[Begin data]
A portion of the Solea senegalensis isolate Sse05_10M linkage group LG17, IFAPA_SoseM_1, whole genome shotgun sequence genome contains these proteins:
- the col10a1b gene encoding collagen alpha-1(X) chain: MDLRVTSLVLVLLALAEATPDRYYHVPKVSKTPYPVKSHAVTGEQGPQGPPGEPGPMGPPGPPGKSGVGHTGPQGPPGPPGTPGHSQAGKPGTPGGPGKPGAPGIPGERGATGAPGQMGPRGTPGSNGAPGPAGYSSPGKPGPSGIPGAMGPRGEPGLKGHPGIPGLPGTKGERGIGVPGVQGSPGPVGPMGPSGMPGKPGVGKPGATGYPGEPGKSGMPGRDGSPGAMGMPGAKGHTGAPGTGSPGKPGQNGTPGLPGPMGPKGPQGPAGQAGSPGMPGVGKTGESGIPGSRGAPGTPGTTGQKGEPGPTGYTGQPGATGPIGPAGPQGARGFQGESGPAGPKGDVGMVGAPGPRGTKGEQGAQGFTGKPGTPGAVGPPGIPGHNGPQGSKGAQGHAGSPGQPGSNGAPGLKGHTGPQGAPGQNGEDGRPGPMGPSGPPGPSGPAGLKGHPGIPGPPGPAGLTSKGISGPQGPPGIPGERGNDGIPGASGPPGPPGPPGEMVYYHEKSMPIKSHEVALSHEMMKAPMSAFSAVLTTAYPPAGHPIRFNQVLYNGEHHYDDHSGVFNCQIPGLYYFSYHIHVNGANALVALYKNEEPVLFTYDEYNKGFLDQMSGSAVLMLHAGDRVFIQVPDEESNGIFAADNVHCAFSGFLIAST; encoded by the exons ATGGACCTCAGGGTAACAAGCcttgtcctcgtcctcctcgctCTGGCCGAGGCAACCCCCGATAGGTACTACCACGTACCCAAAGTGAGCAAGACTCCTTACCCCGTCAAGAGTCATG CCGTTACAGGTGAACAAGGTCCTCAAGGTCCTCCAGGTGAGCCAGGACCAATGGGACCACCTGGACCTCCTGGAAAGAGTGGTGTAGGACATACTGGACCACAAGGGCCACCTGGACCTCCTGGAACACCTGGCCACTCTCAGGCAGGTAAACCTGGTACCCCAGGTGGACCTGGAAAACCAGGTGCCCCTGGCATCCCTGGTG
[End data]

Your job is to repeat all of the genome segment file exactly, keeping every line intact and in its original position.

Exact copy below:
A portion of the Solea senegalensis isolate Sse05_10M linkage group LG17, IFAPA_SoseM_1, whole genome shotgun sequence genome contains these proteins:
- the col10a1b gene encoding collagen alpha-1(X) chain: MDLRVTSLVLVLLALAEATPDRYYHVPKVSKTPYPVKSHAVTGEQGPQGPPGEPGPMGPPGPPGKSGVGHTGPQGPPGPPGTPGHSQAGKPGTPGGPGKPGAPGIPGERGATGAPGQMGPRGTPGSNGAPGPAGYSSPGKPGPSGIPGAMGPRGEPGLKGHPGIPGLPGTKGERGIGVPGVQGSPGPVGPMGPSGMPGKPGVGKPGATGYPGEPGKSGMPGRDGSPGAMGMPGAKGHTGAPGTGSPGKPGQNGTPGLPGPMGPKGPQGPAGQAGSPGMPGVGKTGESGIPGSRGAPGTPGTTGQKGEPGPTGYTGQPGATGPIGPAGPQGARGFQGESGPAGPKGDVGMVGAPGPRGTKGEQGAQGFTGKPGTPGAVGPPGIPGHNGPQGSKGAQGHAGSPGQPGSNGAPGLKGHTGPQGAPGQNGEDGRPGPMGPSGPPGPSGPAGLKGHPGIPGPPGPAGLTSKGISGPQGPPGIPGERGNDGIPGASGPPGPPGPPGEMVYYHEKSMPIKSHEVALSHEMMKAPMSAFSAVLTTAYPPAGHPIRFNQVLYNGEHHYDDHSGVFNCQIPGLYYFSYHIHVNGANALVALYKNEEPVLFTYDEYNKGFLDQMSGSAVLMLHAGDRVFIQVPDEESNGIFAADNVHCAFSGFLIAST; encoded by the exons ATGGACCTCAGGGTAACAAGCcttgtcctcgtcctcctcgctCTGGCCGAGGCAACCCCCGATAGGTACTACCACGTACCCAAAGTGAGCAAGACTCCTTACCCCGTCAAGAGTCATG CCGTTACAGGTGAACAAGGTCCTCAAGGTCCTCCAGGTGAGCCAGGACCAATGGGACCACCTGGACCTCCTGGAAAGAGTGGTGTAGGACATACTGGACCACAAGGGCCACCTGGACCTCCTGGAACACCTGGCCACTCTCAGGCAGGTAAACCTGGTACCCCAGGTGGACCTGGAAAACCAGGTGCCCCTGGCATCCCTGGTG